As expected the Fed reduced by 25 basis points the funds rate to 4.25% and the discount rate to 4.75%. The stock market tumbled immediately after the announcement because there was hope that the discount rate would be cut by 50 basis points. Moreover, investors seemed to be concerned that the FOMC statement didn’t signal additional future rate cuts.
For example, Jim Cramer vented his disapproval saying, “a simple 25 basis points more would have made a tremendous difference for the economy’s psyche. It would have showed the Fed is on the case.” Although the Fed’s policy decision disappointed Cramer and the market, I believe many more rate cuts will be delivered next year – more than investors are expecting – though some would argue that it would be too late.
Currently, the futures market is pricing in a Fed funds rate of 3.25% by December 2008. I am willing to take the under on that bet. With eight FOMC meetings scheduled for 2008, I think it’s likely that we will see a two handle on the funds rate at some point next year. Let me explain.
I will concede the Fed is very concerned about inflation: they have expressed this whenever a microphone is put in front of one of its members. And it is why they didn’t deliver a 50 basis points cut yesterday. They are concerned because I am sure that they are not foolish enough to believe the CPI — after all, former Fed governor, Alan Greenspan, played a major role in its dubious construction.
But in the their view, high inflation is not necessarily problematic as long as long-term inflation expectations don’t rise. That is, if people don’t doubt the dollar’s purpose as a store of wealth, the Fed can print a lot of money and stimulate the economy. This makes managing inflation expectations critical, especially in the current environment of slowing economic growth where money printing would be useful. Thus, the rationale behind all the hawkish talk about inflation, while in practice they cut rates.
So although the Fed would rather not ease monetary policy, a weakening economy is forcing them to do just that. And the economic picture is going to get bleaker. Residential real estate, with high inventory levels and home affordability declining, will continue to suffer falling prices. This will exert a drag on consumer spending, which amounts to 70% of GDP, and therefore on the economy. Lower rates won’t lead to greater corporate spending either. Business investments have been sub-par even when the economy was strong, so it is unlikely to pick up in pace as the economy weakens.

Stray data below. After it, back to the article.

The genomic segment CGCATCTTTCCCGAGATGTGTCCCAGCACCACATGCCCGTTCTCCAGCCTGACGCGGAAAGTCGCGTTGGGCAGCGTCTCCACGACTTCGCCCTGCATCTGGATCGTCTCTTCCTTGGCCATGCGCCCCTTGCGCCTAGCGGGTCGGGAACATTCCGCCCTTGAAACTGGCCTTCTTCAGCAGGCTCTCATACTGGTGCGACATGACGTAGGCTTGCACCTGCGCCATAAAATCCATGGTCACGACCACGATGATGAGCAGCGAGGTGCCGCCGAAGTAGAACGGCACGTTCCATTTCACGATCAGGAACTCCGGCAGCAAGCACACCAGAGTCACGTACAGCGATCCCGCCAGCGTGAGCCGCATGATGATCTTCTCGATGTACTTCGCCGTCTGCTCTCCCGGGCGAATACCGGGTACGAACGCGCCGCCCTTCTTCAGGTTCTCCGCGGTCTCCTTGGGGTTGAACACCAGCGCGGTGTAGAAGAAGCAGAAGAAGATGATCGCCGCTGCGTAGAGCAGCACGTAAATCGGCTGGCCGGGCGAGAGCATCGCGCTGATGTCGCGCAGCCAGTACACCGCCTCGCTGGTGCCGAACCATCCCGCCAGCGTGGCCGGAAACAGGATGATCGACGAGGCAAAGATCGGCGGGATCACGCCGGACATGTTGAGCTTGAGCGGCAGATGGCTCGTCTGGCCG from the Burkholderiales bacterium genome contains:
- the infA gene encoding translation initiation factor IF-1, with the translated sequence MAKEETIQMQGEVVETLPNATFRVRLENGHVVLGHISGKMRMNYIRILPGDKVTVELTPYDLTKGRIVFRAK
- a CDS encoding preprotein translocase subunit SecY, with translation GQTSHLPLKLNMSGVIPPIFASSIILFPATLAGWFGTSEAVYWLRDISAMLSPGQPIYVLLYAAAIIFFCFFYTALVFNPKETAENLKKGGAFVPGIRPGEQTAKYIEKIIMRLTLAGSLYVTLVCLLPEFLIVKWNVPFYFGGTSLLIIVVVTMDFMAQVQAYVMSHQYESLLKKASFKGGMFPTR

In the last recession, the Fed had to reduce the funds rate to 1% to stimulate growth. That was a capital spending led recession. This recession is being led by real estate investment and consumer spending which are more meaningful to the economy. It would therefore be unlikely that a downturn can be overcome this time around with an easier monetary policy than implemented during the previous, more mild recession.
Now while I think the Fed will bring down rates more than consensus expectation, I am not suggesting this is the right thing to do. Actually, if I had my way the Federal Reserve would be abolished, but that’s a topic for another time. My belief is that an accommodative monetary policy is the wrong approach to dealing with the current economic problems — akin to giving more heroin to a heroin addict.
The money supply, as measured by M3, is growing at 16% annually: inflation is clearly a big threat to the economy, though its impact may take a while to be felt. The Fed, with the urging of Wall Street and Capitol Hill, will continue to lower rates which would help dealing with the near-term credit crunch, but will make the eventual day of reckoning more painful.
The US economy has a fundamental and serious structural problem: too much debt. That is, the greatest challenge the economy faces is servicing the existing debt, not access to additional debt. The cure for this is to let the market work by forcing bankruptcies and having the debt written off. A deflationary recession would ensue marked by declining corporate profits, job losses, and falling asset prices. Although this would be a harsh experience for most Americans, eventually the economy will be cleansed of distortions and it can get back to robust growth. Wouldn’t be nice to attain a 7-8% long-term growth rate rather than the 3-4% that we yearn for now?
However, the loose money stance the Fed has adopted actually makes the problem of excessive debt worse by encouraging more borrowing. Perhaps if the Fed prints enough money the debt will become worthless. In any case, the result will be that the economy should avert a severe deflationary recession in the short-run, but there won’t be smooth sailing either. As discussed before, home prices will be declining for a very long time, providing a substantial drag on consumer spending.
The excessive money creation stimulated by the Fed will rather spill into consumer prices, particularly food and energy. Thus, stagflation will be the likely result. Eventually inflation expectations will start to rise, and if Fed monetary policy isn’t altered, inflation will reach excessive levels — dare I call it hyper-inflation — and the whole monetary system will collapse leading to the deflationary depression that we are trying to avoid. I can’t put a timetable on this, but it’s a textbook pattern that has been played out frequently in history. I hope to expand on this point in a later blog post. So how does one protect oneself from all of this? My choice is gold.